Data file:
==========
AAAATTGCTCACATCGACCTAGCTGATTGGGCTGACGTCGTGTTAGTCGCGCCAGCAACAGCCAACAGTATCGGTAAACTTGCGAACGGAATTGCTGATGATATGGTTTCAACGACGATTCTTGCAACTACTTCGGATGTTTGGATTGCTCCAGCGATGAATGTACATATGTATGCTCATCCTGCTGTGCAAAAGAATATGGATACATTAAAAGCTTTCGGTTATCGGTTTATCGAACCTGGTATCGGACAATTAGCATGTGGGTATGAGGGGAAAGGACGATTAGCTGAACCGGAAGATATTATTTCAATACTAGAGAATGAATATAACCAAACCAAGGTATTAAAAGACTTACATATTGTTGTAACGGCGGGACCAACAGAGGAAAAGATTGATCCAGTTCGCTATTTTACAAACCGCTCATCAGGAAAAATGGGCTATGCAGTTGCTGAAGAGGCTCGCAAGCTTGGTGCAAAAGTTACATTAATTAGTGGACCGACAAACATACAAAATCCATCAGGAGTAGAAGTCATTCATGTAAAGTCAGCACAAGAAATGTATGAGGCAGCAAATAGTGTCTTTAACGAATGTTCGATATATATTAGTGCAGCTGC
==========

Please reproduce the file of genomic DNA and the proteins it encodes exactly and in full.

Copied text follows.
AAAATTGCTCACATCGACCTAGCTGATTGGGCTGACGTCGTGTTAGTCGCGCCAGCAACAGCCAACAGTATCGGTAAACTTGCGAACGGAATTGCTGATGATATGGTTTCAACGACGATTCTTGCAACTACTTCGGATGTTTGGATTGCTCCAGCGATGAATGTACATATGTATGCTCATCCTGCTGTGCAAAAGAATATGGATACATTAAAAGCTTTCGGTTATCGGTTTATCGAACCTGGTATCGGACAATTAGCATGTGGGTATGAGGGGAAAGGACGATTAGCTGAACCGGAAGATATTATTTCAATACTAGAGAATGAATATAACCAAACCAAGGTATTAAAAGACTTACATATTGTTGTAACGGCGGGACCAACAGAGGAAAAGATTGATCCAGTTCGCTATTTTACAAACCGCTCATCAGGAAAAATGGGCTATGCAGTTGCTGAAGAGGCTCGCAAGCTTGGTGCAAAAGTTACATTAATTAGTGGACCGACAAACATACAAAATCCATCAGGAGTAGAAGTCATTCATGTAAAGTCAGCACAAGAAATGTATGAGGCAGCAAATAGTGTCTTTAACGAATGTTCGATATATATTAGTGCAGCTGC